This means having a safe and stable place to live.
This pillar involves cultivating the income, resources, and independence necessary to participate meaningfully in society; for instance, via a job/profession, being in school, volunteering, caring for a family or engaging in creative endeavors.
This pillar includes cultivating relationships and social networks that provide support, friendship, love, and hope. Being in a community can provide the necessary encouragement for a person in recovery when they’re feeling apathetic and unmotivated. It can help lift their spirits and keep them on track between counseling sessions or 12-Step meetings.
Does Connection Help Recovery?
Community and connection—the fourth pillar of recovery—plays a vital role in healing from addiction. Healthy relationships provide physical, mental, emotional, and social contact and healing. Discovering common interests, laughing together, sharing and empathizing with one another’s emotional challenges, celebrating together, and simply feeling comfortable in each other’s presence—are some of the gifts that healthy human connection brings.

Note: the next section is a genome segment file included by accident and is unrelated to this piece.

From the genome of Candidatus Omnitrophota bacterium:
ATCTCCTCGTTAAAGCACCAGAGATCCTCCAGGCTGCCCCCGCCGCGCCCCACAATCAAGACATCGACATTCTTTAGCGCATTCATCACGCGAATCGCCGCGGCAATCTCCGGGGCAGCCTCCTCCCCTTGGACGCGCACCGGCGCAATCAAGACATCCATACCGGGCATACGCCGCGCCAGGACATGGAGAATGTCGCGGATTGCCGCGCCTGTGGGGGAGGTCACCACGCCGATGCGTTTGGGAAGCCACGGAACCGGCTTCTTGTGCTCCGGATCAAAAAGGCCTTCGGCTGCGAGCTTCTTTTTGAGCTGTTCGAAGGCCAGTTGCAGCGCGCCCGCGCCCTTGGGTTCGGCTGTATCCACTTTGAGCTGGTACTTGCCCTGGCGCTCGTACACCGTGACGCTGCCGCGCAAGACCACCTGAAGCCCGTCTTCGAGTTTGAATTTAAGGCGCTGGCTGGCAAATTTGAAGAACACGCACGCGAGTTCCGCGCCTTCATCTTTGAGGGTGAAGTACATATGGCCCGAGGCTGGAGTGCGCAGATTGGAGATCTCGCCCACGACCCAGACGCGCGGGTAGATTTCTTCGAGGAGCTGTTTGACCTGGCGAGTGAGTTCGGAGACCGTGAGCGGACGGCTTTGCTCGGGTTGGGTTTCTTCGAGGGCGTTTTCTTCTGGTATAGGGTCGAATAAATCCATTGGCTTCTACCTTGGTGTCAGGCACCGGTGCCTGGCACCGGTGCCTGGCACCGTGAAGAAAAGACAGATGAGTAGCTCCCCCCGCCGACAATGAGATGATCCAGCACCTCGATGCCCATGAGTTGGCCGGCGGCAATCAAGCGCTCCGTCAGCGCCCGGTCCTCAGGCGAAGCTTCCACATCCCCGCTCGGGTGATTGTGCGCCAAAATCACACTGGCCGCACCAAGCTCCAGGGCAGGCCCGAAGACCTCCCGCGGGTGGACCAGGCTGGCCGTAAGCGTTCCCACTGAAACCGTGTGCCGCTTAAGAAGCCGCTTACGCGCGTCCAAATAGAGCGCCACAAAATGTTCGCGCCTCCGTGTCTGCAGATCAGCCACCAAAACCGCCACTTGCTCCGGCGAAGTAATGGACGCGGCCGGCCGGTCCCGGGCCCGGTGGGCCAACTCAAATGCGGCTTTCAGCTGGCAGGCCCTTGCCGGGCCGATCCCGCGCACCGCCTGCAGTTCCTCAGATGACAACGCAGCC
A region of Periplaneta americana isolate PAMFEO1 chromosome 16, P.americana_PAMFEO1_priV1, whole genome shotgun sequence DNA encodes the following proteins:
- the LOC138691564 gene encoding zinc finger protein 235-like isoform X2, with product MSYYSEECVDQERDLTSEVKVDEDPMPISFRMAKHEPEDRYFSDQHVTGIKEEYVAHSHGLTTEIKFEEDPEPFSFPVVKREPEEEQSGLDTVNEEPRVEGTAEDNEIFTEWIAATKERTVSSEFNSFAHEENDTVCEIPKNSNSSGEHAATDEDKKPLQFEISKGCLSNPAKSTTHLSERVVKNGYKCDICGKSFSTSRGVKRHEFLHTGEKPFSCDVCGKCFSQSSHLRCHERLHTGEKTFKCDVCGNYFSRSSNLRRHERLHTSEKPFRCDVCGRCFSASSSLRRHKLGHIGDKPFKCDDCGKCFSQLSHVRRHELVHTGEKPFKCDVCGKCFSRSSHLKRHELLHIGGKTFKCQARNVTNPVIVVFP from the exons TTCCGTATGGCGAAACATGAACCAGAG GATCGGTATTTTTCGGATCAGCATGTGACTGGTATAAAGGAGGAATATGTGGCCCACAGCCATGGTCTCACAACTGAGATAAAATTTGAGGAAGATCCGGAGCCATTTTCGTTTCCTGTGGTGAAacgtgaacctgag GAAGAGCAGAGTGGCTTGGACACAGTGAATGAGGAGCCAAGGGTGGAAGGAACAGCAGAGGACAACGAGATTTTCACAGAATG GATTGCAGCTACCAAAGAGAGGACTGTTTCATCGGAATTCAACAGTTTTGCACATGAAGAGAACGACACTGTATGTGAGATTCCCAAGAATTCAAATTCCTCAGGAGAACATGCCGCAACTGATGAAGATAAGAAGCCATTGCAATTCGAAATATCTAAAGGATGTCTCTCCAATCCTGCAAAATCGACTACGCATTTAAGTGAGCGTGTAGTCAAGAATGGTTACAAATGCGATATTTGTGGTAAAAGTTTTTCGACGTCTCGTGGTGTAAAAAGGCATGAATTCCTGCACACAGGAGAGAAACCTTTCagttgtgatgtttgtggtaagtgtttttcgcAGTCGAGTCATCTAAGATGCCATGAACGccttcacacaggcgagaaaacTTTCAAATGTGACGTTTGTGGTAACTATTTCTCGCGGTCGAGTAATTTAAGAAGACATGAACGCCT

Healthy relationships can also be a motivating factor to encourage a person to change: to release limiting beliefs and destructive habits, including a substance use disorder. Nourishing relationships can help resurrect self-worth and confidence. With such support, it may become newly possible to take an active role in creating deep change.